The Stranglers were an important part of the first movement of British punk. Not so much in that they were capable of writing angry, antagonistic songs, but more in the fact that they managed to inject various elements of late 60s dark psychedelia into the then new musical phenomenon.
The evening of December 1st 1976 began much like any other, but by the time the evening rolled into night time, television history had been made. With Queen unable to make their interview slot on the Today magazine programme, punk band Sex Pistols were drafted in as a last minute filler. It was an event that started with a wobble and ended with guitarist Steve Jones calling the ill at ease presenter Bill Grundy a “fucking rotter”. Up until this point, punk had been a truly underground phenomenon, only really of concern to a few bands, their friends and young people who’d decided they now wanted to be in bands. It hadn’t really spread beyond parts of Manchester, London and the boring suburbia of Bromley, yet here it was beaming itself into the living rooms of unsuspecting viewers.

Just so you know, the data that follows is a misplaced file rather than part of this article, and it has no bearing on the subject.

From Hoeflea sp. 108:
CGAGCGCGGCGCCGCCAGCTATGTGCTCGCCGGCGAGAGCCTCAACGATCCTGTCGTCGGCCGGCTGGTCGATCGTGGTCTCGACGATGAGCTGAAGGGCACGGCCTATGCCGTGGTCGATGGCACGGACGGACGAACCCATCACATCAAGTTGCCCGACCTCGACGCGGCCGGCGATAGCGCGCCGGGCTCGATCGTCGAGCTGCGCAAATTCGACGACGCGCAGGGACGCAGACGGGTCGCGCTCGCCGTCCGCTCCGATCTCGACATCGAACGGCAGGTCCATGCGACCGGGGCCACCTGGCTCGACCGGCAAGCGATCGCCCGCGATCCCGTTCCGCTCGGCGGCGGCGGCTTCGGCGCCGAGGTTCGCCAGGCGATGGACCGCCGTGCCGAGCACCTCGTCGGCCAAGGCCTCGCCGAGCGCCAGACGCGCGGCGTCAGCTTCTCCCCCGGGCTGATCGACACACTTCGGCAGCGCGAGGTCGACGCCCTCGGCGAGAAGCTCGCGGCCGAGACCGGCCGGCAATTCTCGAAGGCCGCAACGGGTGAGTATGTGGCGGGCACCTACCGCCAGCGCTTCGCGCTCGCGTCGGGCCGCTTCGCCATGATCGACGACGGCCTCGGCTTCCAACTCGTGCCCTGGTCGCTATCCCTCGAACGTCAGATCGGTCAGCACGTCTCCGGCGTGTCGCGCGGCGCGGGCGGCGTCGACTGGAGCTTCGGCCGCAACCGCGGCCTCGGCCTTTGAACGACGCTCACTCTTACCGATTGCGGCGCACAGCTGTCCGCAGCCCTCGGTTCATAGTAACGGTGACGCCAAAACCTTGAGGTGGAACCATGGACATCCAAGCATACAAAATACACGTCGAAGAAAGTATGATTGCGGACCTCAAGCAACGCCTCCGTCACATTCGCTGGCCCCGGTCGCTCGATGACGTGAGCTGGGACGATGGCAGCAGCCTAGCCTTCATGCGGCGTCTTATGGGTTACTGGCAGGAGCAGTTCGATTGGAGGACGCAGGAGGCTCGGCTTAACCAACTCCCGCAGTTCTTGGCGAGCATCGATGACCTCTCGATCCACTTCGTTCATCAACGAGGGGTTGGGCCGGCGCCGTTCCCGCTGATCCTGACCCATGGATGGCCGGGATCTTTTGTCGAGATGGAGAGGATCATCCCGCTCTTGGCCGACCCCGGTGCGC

Within hours, the press claimed outrage at the “filth and fury” of it all which only meant that punk was now in the consciousness of an entire nation, fueling the fires of excitement within teenagers up and down the UK, making it all the more appealing. In 1977, punk made its way into the mainstream with the Pistols, The Clash, The Damned and The Stranglers all releasing classic debut albums and scoring a few hit singles in the process.
On December 1st 1976, UK TV history was made. On Bill Grundy’s Today show, the Sex Pistols and a couple of their associated chums shocked a nation. Their behavior was quickly seen as inappropriate for most of the 1970s public and by the time their interview concluded with Steve Jones calling Grundy “a fucking rotter”, things had moved from merely “inappropriate” to “causing outrage”.